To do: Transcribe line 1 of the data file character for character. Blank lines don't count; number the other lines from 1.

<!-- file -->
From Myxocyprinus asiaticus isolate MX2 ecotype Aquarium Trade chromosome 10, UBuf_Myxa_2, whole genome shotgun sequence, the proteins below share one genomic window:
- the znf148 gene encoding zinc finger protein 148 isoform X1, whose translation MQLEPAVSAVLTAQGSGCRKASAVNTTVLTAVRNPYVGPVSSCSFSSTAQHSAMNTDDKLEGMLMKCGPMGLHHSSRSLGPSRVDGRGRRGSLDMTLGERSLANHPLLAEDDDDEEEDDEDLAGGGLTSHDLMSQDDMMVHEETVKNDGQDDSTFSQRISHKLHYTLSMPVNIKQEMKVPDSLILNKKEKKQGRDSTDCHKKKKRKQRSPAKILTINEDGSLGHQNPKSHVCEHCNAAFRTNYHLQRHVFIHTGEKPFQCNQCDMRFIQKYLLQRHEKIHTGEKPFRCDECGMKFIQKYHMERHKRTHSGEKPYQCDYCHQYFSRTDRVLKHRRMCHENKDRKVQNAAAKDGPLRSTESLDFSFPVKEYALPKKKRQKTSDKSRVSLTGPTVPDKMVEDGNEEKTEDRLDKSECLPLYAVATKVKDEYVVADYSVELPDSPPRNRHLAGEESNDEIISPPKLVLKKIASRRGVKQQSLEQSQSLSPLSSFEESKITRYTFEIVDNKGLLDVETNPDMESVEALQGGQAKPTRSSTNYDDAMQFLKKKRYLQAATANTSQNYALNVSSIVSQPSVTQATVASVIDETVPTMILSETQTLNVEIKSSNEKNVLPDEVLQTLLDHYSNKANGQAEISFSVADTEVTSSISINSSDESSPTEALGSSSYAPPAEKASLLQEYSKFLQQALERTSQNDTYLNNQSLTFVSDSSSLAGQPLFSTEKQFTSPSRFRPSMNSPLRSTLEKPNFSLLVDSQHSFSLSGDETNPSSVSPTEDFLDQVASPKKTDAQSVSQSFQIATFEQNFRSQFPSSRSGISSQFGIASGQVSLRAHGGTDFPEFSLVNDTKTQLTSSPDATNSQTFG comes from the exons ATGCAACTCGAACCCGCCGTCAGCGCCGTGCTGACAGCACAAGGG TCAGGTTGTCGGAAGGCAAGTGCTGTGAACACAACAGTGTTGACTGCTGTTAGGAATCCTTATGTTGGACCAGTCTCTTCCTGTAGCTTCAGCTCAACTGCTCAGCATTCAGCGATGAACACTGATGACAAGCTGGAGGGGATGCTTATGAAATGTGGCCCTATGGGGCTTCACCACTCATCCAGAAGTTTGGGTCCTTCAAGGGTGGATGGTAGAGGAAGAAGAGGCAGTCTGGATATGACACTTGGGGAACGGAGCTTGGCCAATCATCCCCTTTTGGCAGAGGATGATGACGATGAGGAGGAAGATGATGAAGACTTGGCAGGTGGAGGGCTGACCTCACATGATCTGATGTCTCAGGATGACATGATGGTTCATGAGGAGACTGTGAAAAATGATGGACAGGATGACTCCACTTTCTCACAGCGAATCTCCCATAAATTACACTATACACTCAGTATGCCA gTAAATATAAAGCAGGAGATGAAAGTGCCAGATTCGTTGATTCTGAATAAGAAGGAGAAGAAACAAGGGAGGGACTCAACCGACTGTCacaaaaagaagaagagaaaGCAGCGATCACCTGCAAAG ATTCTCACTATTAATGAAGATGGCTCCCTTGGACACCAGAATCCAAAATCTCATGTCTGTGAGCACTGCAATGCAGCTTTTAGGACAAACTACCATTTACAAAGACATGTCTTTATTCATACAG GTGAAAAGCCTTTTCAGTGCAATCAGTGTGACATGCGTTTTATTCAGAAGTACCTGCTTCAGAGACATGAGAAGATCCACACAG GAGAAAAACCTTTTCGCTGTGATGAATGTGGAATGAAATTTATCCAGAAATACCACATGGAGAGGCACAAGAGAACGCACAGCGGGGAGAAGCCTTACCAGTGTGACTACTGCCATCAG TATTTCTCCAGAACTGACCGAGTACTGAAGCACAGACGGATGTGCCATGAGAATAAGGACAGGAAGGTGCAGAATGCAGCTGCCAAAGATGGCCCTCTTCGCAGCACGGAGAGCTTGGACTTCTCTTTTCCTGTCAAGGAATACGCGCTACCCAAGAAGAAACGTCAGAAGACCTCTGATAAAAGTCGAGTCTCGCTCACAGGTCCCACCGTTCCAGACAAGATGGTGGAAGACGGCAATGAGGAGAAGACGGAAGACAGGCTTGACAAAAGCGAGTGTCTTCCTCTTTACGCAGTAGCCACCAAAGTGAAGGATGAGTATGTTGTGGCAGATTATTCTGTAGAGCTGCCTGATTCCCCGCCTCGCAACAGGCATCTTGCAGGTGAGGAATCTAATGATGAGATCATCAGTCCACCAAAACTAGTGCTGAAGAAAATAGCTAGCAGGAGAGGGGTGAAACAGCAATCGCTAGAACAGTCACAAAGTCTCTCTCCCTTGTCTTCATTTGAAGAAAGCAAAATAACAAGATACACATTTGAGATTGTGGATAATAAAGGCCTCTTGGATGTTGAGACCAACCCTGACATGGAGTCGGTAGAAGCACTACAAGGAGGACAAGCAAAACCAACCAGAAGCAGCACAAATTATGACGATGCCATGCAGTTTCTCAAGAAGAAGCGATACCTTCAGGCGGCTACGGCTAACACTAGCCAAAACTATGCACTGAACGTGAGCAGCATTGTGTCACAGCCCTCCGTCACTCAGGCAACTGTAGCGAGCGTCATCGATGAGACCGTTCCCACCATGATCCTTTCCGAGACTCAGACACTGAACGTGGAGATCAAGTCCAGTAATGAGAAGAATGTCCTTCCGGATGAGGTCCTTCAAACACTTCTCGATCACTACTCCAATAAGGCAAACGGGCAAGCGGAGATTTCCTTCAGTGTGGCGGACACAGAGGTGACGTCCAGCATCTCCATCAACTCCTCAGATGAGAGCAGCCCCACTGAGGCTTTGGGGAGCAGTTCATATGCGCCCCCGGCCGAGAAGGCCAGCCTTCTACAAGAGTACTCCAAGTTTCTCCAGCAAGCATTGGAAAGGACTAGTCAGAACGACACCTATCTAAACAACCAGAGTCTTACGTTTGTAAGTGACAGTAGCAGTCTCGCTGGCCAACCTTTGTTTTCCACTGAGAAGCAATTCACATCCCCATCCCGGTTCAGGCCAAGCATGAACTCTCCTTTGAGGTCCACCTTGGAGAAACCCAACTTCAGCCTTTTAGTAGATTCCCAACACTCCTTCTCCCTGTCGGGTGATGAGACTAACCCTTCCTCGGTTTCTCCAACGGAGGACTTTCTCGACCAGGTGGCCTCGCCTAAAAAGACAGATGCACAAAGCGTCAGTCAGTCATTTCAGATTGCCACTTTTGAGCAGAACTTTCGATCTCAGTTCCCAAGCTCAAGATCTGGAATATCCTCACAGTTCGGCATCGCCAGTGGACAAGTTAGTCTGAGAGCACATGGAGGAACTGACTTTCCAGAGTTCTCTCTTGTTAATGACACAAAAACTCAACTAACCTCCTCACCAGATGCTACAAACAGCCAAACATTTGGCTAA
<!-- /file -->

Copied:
From Myxocyprinus asiaticus isolate MX2 ecotype Aquarium Trade chromosome 10, UBuf_Myxa_2, whole genome shotgun sequence, the proteins below share one genomic window: